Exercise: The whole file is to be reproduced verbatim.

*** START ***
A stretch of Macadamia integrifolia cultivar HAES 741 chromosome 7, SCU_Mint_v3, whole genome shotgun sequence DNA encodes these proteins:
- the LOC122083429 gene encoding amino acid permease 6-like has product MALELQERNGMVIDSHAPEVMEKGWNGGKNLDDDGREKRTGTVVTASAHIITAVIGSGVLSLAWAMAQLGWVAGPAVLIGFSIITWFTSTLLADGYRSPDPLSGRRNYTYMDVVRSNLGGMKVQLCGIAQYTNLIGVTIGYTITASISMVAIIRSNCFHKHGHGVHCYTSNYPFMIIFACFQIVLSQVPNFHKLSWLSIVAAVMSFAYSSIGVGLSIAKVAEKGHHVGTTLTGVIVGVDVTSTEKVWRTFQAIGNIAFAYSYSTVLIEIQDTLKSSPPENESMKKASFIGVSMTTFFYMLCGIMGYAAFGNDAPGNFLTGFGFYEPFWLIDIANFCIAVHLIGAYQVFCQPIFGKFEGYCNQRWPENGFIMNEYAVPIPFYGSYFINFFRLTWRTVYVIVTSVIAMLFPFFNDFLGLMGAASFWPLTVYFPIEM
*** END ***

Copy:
A stretch of Macadamia integrifolia cultivar HAES 741 chromosome 7, SCU_Mint_v3, whole genome shotgun sequence DNA encodes these proteins:
- the LOC122083429 gene encoding amino acid permease 6-like has product MALELQERNGMVIDSHAPEVMEKGWNGGKNLDDDGREKRTGTVVTASAHIITAVIGSGVLSLAWAMAQLGWVAGPAVLIGFSIITWFTSTLLADGYRSPDPLSGRRNYTYMDVVRSNLGGMKVQLCGIAQYTNLIGVTIGYTITASISMVAIIRSNCFHKHGHGVHCYTSNYPFMIIFACFQIVLSQVPNFHKLSWLSIVAAVMSFAYSSIGVGLSIAKVAEKGHHVGTTLTGVIVGVDVTSTEKVWRTFQAIGNIAFAYSYSTVLIEIQDTLKSSPPENESMKKASFIGVSMTTFFYMLCGIMGYAAFGNDAPGNFLTGFGFYEPFWLIDIANFCIAVHLIGAYQVFCQPIFGKFEGYCNQRWPENGFIMNEYAVPIPFYGSYFINFFRLTWRTVYVIVTSVIAMLFPFFNDFLGLMGAASFWPLTVYFPIEM